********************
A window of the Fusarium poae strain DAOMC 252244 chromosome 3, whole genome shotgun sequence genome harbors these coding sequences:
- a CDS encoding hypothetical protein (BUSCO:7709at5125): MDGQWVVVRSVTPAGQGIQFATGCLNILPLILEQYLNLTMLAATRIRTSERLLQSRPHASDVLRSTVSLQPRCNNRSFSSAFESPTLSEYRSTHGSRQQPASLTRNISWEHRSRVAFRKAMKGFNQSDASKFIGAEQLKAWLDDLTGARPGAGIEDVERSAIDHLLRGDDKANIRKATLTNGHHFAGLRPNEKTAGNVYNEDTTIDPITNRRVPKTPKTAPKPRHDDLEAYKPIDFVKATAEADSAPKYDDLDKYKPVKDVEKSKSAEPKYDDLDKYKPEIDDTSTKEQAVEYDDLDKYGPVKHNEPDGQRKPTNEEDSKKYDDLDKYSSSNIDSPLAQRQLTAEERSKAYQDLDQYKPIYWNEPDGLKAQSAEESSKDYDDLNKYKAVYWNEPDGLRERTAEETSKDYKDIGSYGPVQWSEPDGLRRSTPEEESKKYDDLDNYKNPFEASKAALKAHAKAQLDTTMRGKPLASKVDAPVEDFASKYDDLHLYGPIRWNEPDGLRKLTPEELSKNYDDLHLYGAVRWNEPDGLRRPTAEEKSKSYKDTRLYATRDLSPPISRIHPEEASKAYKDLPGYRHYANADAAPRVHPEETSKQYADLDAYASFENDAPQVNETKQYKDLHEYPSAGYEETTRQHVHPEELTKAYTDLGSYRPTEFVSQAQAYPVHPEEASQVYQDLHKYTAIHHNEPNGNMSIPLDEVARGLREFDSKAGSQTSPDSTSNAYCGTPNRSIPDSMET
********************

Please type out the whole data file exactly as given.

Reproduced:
A window of the Fusarium poae strain DAOMC 252244 chromosome 3, whole genome shotgun sequence genome harbors these coding sequences:
- a CDS encoding hypothetical protein (BUSCO:7709at5125): MDGQWVVVRSVTPAGQGIQFATGCLNILPLILEQYLNLTMLAATRIRTSERLLQSRPHASDVLRSTVSLQPRCNNRSFSSAFESPTLSEYRSTHGSRQQPASLTRNISWEHRSRVAFRKAMKGFNQSDASKFIGAEQLKAWLDDLTGARPGAGIEDVERSAIDHLLRGDDKANIRKATLTNGHHFAGLRPNEKTAGNVYNEDTTIDPITNRRVPKTPKTAPKPRHDDLEAYKPIDFVKATAEADSAPKYDDLDKYKPVKDVEKSKSAEPKYDDLDKYKPEIDDTSTKEQAVEYDDLDKYGPVKHNEPDGQRKPTNEEDSKKYDDLDKYSSSNIDSPLAQRQLTAEERSKAYQDLDQYKPIYWNEPDGLKAQSAEESSKDYDDLNKYKAVYWNEPDGLRERTAEETSKDYKDIGSYGPVQWSEPDGLRRSTPEEESKKYDDLDNYKNPFEASKAALKAHAKAQLDTTMRGKPLASKVDAPVEDFASKYDDLHLYGPIRWNEPDGLRKLTPEELSKNYDDLHLYGAVRWNEPDGLRRPTAEEKSKSYKDTRLYATRDLSPPISRIHPEEASKAYKDLPGYRHYANADAAPRVHPEETSKQYADLDAYASFENDAPQVNETKQYKDLHEYPSAGYEETTRQHVHPEELTKAYTDLGSYRPTEFVSQAQAYPVHPEEASQVYQDLHKYTAIHHNEPNGNMSIPLDEVARGLREFDSKAGSQTSPDSTSNAYCGTPNRSIPDSMET